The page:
Funambulist: Rope walker.
Gaffer: A circus manager.
Gag: A short clown trick.
Gallery: General admission seating.
Grease Joint: A concession trailer selling hot dogs and other fast food items.
Heralds: Circus advertisements measuring 9 x 20 inches and usually printed on both sides.
Hippodrome Track: The oval area between the audience and the performance area.
Home Run: Traveling from the last date of the season to winter quarters.
Home Sweet Home: The last date of the season.
Howdah: A seat on the back of an elephant or camel.
Human Oddities: Abnormal attractions in the Sideshow such as the giant or the midget family.
This photo of Charlotte Shive performing the Iron-Jaw act appeared in an article about the circus in the May 23, 1931 issue of “Colliers” magazine. The famous aerialist Lillian Leitzel called this a “tooth act.”
Iron-Jaw: An aerial act where the performer is suspended using the power of her jaw while biting down on an apparatus in the mouth. It is usually a strip of leather with a mouthpiece attached to it. To read more about the life of Charlotte Shive see my story entitled Fascinating Story behind Antique Sunburst Circus Wagon Wheel.
Jackpots: Telling stories about life in the circus. When circus people get together to talk about their time with the circus it is said they are cutting up jack pots or they are jackpotting.
Joey: A clown. The name comes from Joseph “Joey” Grimaldi an English clown from the 18th century.
John Robinson: To cut short an act or performance.
Jump: The distance between to two towns where the show is appearing.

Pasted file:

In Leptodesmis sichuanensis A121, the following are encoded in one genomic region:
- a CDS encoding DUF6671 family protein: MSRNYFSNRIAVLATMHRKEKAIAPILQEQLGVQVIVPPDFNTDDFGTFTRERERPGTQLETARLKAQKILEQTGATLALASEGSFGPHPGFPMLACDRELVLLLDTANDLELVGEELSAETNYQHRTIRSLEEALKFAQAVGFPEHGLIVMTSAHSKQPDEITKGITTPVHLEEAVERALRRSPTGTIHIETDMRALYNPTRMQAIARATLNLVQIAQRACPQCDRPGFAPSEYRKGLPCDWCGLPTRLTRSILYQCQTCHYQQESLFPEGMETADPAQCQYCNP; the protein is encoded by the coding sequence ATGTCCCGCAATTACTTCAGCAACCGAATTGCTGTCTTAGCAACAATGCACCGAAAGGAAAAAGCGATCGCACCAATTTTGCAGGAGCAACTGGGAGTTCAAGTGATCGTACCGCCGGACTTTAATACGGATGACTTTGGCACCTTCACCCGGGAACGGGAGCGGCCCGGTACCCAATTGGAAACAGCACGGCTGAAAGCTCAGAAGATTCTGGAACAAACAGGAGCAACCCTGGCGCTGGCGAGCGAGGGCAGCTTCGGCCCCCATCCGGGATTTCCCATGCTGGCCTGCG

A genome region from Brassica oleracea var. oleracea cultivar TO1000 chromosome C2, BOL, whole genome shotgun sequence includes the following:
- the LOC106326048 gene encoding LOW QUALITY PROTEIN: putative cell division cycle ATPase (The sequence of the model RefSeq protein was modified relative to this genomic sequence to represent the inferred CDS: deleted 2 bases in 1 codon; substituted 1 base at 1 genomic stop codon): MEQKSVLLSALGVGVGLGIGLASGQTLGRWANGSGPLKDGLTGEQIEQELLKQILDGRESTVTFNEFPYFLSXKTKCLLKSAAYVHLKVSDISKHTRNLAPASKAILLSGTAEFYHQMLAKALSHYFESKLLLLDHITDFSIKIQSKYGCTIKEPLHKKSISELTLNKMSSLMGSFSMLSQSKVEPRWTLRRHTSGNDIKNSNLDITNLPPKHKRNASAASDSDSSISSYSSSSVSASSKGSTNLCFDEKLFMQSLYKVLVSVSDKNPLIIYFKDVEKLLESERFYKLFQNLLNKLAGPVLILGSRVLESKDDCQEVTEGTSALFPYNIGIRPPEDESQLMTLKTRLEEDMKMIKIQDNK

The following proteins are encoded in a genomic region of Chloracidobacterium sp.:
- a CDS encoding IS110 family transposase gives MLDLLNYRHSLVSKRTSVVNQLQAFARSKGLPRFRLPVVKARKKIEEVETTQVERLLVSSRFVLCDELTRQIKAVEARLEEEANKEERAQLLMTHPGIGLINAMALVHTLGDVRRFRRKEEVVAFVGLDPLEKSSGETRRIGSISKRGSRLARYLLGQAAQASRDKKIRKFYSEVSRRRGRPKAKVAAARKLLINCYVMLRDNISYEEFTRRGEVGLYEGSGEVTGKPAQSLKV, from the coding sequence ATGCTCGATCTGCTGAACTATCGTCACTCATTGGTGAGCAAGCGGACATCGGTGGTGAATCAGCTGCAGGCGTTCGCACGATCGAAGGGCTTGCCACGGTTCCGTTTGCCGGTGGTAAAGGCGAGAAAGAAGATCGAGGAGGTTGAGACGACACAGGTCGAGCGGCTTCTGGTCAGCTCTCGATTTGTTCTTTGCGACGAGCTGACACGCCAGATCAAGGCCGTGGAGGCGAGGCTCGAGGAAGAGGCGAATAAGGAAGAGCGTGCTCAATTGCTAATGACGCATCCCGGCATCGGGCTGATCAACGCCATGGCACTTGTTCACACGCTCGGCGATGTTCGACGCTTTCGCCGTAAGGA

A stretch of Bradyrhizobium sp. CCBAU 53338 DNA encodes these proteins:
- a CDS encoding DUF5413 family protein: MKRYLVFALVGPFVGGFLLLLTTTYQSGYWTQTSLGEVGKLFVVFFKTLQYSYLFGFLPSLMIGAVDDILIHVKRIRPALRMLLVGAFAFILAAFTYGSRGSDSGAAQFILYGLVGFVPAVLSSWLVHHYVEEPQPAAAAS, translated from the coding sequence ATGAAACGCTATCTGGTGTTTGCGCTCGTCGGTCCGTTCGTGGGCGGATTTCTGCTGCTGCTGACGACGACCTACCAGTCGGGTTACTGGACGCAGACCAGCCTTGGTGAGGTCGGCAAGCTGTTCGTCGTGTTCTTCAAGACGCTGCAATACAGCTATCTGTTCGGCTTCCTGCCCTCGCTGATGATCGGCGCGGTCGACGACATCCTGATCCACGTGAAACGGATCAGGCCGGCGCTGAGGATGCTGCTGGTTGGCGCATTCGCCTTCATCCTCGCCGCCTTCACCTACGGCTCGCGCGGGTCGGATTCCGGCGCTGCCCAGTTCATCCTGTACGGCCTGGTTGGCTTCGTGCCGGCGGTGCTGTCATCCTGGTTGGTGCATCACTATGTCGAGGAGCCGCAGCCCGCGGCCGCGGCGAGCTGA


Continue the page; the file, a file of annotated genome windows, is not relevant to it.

Kid Show: The sideshow.
Kinker: A circus performer.
Liberty Act: Horses that perform without riders.
Little People: Midgets or dwarfs.
Long Mount: A line of elephants with each elephant placing the front legs on the back of the elephant in front.
Lot: The show grounds where the tents are erected.
Lot Lice: People from the local town who come to the circus lot to watch the activity of preparing for the show.
Mechanic: Safety harness used when practicing difficult or dangerous acts such as the flying trapeze, high wire, bareback riding, teeterboard, etc. Today, many acts use the mechanic during the actual performance.
Midway: The Midway is the area as you approach the main entrance to the show. It is lined with concessions, side shows.
Mud Show: A small circus that doesn’t travel on trains.
Opposition Paper: Advertising posters put up by competing circuses. The circus coming at a later date would often put up posters that say “Wait” or “Wait for the Big Show.”
Paper: Circus posters.
Pie-Car: The dining car of a railroad circus train.